Q: What Are the Tax Pros and Cons of LLCs? –Strategic Business Owner
A: Dear Strategic: LLCs, or “Limited Liability Companies,” bridge the gap between sole proprietorships and traditional corporations, meeting an unmet need in today’s dynamic small business world.
LLCs appeal to business owners because they combine the liability protection of a corporation with the tax advantages of a partnership (or, a Corporation if an election is filed to have the LLC taxed as an S-Corporation) and a tremendous amount of flexibility.
LLCs require registration with the appropriate state agency and a bit more paperwork than a sole proprietorship to get up and running. But that extra work is worth it for business owners looking for tax benefits along with extra liability protection. Let’s take a look at the tax pros and cons of LLCs.
How LLCs Are Taxed – LLCs are not taxed entities in the eyes of the IRS, unless an election is filed to indicate that desire. In general, LLCs with one member (i.e. owner) are taxed like sole proprietorships, while LLCs with more than one member are taxed as partnerships. The LLC itself does not pay taxes directly. Rather, an LLC’s income is passed through to the personal income tax of the member(s) and is taxed accordingly. You may also elect to file your LLC as an S-Corp which provides tax advantages such as savings on Medicare and Social Security taxes.
Pros – The total income of the owner(s) determines the tax rate for an LLC. So, even at higher total net incomes, LLCs can end up taxed at a lower rate than traditional corporations. And LLC owners are not subject to double taxation—paying taxes on both the corporation income and the dividend income. In addition, LLCs can opt to be taxed as an S-Corporation if it is advantageous.
Cons – LLCs also have limitations that can result in a larger tax liability. LLC owners must pay taxes on their distributive share of the profits, whether or not they received a distribution. And, if an S-election is not filed, all distributions are subject to self-employment tax. In some states, such as California, an additional tax is due on LLC revenue over a specific amount, so be sure to understand the tax laws in our State, or contact us before choosing an LLC structure.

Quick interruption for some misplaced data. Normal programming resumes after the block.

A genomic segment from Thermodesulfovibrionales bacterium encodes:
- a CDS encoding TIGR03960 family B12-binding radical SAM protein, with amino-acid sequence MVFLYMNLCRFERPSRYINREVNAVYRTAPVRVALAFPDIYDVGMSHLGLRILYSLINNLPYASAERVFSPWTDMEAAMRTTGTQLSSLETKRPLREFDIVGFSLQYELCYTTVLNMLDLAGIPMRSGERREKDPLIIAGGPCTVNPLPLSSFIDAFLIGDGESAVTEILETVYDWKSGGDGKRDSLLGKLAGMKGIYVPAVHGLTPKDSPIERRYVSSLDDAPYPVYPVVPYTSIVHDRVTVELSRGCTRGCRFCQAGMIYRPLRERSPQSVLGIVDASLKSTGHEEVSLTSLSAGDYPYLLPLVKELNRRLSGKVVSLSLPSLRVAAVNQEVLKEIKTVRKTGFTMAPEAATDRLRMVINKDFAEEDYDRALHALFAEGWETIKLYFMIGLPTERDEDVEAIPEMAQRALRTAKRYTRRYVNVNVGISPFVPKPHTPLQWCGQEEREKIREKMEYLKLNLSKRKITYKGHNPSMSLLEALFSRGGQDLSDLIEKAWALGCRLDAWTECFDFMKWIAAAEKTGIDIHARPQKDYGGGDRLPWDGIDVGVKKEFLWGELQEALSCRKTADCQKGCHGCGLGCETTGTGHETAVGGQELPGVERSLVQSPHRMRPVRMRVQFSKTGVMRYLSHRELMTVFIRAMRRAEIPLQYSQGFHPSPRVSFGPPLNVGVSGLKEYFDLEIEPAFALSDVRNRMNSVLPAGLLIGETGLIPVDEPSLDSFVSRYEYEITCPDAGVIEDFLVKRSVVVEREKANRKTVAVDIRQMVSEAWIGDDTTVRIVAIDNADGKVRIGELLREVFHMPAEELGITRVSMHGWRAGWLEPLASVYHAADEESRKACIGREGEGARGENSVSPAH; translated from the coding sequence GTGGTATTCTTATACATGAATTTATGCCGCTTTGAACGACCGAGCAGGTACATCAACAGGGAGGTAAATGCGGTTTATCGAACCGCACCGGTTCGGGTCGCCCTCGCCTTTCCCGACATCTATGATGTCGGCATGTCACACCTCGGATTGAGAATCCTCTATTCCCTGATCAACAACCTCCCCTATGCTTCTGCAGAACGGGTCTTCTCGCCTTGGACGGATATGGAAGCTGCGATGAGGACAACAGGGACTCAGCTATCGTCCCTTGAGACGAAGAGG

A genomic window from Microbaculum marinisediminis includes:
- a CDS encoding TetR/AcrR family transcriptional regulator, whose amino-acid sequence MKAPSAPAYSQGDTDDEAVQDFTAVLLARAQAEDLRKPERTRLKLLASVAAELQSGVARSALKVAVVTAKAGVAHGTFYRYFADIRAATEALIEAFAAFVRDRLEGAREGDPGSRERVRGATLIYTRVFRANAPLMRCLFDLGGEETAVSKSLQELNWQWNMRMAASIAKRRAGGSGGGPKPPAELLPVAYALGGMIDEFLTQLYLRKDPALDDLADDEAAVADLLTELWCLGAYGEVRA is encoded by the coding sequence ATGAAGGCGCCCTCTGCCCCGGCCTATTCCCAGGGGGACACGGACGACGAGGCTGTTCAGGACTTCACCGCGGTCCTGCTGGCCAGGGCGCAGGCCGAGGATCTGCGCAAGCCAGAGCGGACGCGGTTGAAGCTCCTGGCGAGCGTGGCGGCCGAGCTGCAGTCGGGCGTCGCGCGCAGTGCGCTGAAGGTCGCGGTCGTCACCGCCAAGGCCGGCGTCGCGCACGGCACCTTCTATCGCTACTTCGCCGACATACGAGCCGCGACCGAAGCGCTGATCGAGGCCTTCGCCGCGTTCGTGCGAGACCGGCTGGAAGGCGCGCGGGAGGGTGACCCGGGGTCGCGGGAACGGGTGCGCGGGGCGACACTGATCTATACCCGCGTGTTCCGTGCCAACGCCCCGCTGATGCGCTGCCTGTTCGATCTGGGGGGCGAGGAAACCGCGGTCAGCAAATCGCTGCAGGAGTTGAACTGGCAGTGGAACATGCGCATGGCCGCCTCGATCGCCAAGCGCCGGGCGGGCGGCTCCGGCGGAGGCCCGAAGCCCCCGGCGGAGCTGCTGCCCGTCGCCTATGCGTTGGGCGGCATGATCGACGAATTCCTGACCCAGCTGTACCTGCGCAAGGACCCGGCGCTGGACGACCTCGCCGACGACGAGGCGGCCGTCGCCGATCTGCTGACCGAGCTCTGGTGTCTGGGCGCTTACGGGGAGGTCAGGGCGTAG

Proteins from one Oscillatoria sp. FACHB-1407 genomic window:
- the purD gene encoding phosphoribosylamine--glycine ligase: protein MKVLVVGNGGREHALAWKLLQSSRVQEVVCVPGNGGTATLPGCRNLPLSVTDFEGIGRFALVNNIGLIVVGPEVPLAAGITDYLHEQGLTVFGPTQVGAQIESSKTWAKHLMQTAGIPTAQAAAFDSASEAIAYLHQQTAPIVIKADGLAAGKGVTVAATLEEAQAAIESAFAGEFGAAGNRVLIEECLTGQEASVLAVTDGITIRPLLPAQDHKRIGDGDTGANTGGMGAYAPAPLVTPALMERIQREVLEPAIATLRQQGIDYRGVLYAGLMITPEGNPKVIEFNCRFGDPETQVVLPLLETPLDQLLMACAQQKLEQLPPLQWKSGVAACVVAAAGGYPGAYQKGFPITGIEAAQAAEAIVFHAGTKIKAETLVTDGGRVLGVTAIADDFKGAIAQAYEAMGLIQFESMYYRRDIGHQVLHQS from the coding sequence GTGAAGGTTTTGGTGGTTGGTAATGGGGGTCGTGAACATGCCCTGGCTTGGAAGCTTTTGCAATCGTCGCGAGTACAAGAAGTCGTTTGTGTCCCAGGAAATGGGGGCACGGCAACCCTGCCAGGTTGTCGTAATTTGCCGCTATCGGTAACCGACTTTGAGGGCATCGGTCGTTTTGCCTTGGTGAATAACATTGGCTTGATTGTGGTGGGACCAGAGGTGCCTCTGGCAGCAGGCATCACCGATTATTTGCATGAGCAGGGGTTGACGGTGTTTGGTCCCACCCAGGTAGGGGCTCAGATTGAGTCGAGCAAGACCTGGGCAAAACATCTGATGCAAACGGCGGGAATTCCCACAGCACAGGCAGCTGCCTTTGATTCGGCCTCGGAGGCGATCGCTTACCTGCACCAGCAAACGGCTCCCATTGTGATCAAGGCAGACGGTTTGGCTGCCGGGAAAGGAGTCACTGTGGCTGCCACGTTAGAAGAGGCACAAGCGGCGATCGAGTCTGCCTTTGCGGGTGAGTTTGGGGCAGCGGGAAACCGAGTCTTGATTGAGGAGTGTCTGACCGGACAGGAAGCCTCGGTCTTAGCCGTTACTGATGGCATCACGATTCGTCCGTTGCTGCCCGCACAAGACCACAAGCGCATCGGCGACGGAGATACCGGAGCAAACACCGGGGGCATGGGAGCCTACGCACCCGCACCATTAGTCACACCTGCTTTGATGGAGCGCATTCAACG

In some states, an LLC may have to pay property tax, whereas a corporation may be exempt from such a requirement.
LLC owners are considered self-employed if they work for the company, and all income distributions from an LLC is considered earned income, unless an election is filed to tax the LLC as an S-Corporation. Accordingly, LLC owners (without an S-election) pay the full amount of self-employment taxes for Social Security and Medicare according to the total taxable income of the LLC. Filing an S-Election allows the owners of the LLC to pay self-employment tax only on the income paid via payroll with distributions from the LLC not subject to self-employment taxes.
If you need help deciding how to structure your business, start by sitting down with a Creative Business Lawyer®. A Creative Business Lawyer®, can help you make strategic decisions about the structure of your business so you can maximize your tax benefits. They can also help you protect your business’s financial future with careful legal planning today.